Economic theories of the household predict that increases in female relative human capital lead to decreases in female housework time. However, evidence seems to contradict this implication: Despite the increase in female labor force participation, time devoted to housework by men has changed very little in the last decades. Also, studies show that, when a wife works more hours than her husband outside the home, she still undertakes a larger share of housework.
Traditional theories of the household can explain this evidence by assuming either that women have a higher comparative advantage in household production or that women derive a higher utility from housework. However, this explanation is not valid for the empirical regularity that women with higher earnings than their husbands do not only do relatively more housework than them, but also do more housework than women whose earnings are lower than their husbands.
Social scientists turn to social norms to explain these empirical regularities. They suggest an economic model of identity to explain why women undertake a greater share of housework than their husbands even when they work more hours and have higher earnings. In their model, a husband looses identity when his wife earns more than he does because of the prescription held by most men that they should earn more than their wives. Equality in utility is restored when the wife undertakes more housework than her husband given the prescription that men should not do women's work at home.
In a similar fashion, the sociological literature argues that when men earn less than their wives, a gender norm violation occurs. Thus, either, the wife, the husband or both move to more traditional behavior in the realm of housework in order to neutralize this deviance. This would explain why women who earn more than their husbands not only devote more time to the household but also do relatively more housework than women who earn less than their husbands. This neutralization effect is what has been called in the literature "doing gender."
In their research paper "Social Norms and Household Time Allocation," Cristina Fernandez of IESE Business School and Almudena Sevilla-Sanz of University of Oxford use the "2002-03 Spanish Time Use" to explore the presence of social norms associated with the household division of housework and childcare. Spain is the perfect example to use in this context, the authors claim, as it is a country where gender roles are deeply entrenched.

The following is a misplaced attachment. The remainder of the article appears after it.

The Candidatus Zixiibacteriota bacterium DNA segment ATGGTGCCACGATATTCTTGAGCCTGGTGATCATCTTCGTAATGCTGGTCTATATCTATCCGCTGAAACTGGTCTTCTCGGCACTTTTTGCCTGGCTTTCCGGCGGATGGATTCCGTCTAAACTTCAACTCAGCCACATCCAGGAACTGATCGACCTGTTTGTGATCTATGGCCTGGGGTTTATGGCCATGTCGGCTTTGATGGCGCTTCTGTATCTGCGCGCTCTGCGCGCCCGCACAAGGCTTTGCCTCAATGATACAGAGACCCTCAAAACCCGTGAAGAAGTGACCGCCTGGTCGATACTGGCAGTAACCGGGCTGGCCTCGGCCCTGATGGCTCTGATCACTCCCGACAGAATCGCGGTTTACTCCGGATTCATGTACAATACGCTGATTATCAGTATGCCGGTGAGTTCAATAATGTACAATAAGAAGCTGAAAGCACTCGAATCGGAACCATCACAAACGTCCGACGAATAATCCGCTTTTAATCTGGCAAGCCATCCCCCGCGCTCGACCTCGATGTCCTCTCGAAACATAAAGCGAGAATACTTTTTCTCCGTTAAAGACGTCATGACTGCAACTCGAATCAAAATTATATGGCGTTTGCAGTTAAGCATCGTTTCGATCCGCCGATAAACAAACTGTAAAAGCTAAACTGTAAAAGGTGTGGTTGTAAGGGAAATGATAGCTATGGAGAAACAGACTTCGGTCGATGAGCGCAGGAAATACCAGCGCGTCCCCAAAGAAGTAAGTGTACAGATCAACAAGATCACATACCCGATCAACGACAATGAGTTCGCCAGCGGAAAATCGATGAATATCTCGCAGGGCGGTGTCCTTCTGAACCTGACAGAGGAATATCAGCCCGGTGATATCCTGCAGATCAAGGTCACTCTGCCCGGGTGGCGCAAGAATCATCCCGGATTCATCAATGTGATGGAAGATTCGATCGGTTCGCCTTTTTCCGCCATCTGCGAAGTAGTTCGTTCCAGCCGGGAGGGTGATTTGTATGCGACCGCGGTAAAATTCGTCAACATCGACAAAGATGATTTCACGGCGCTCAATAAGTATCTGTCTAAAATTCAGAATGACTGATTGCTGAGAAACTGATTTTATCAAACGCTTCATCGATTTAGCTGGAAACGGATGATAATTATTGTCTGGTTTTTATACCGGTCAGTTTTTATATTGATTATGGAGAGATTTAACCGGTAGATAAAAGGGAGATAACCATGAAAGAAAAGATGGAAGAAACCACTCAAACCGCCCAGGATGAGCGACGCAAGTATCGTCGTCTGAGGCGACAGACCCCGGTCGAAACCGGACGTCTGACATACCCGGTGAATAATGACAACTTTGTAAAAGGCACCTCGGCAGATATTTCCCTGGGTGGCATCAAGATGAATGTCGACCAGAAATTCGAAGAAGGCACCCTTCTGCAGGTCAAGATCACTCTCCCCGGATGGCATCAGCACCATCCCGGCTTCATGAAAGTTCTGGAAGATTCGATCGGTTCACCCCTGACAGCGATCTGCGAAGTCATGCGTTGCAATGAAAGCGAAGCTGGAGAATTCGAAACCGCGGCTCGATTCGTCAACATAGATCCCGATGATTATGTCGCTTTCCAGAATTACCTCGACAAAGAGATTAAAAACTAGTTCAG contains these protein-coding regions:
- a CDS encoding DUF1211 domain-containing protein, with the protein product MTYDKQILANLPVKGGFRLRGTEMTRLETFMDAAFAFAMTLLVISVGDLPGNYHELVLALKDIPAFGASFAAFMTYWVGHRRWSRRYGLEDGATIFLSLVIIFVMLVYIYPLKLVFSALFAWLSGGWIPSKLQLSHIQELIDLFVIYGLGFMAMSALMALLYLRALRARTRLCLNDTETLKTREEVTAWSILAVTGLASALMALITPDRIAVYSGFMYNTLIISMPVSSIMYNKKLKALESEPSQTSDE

Consistent with other studies, Fernandez and Sevilla-Sanz find support for the notion of social norms upon the division of housework. They observe a high level of specialization within the household, with women who earn more than their husbands still undertaking about 70 percent of all housework and childcare. Also, they find that a woman's relative share of housework decreases as her relative earnings increase only up to the point when she earns the same as her husband, but then it remains constant. Finally, the authors use detailed description of childcare activities and find that, independently of the definition of childcare, the relative time devoted to childcare does not vary with spouses' relative earnings.
All these findings seem to contradict traditional theories of the household and suggest that social norms might be at the root of division of household time. Fernandez and Sevilla-Sanz provide a possible interpretation of the results in light of social norms:
First, women who earn more than their husbands might simply be less productive at home, and they would need to devote more time to housework in order to get the same output than women that earn less than their husbands (although big evidence in the literature shows that more productive women in the market are also more productive at home).
An alternative explanation would be that women who earn more than their husbands have everything else equal, a stronger taste for household produced goods and childcare than women who earn less than their husbands.
Finally, another plausible explanation offered by the authors might have to do with the matching mechanism in the marriage market. It might be that women whose earnings are higher than their husbands marry men who either have a higher taste for household produced goods and childcare, or who are less productive at housework or childcare.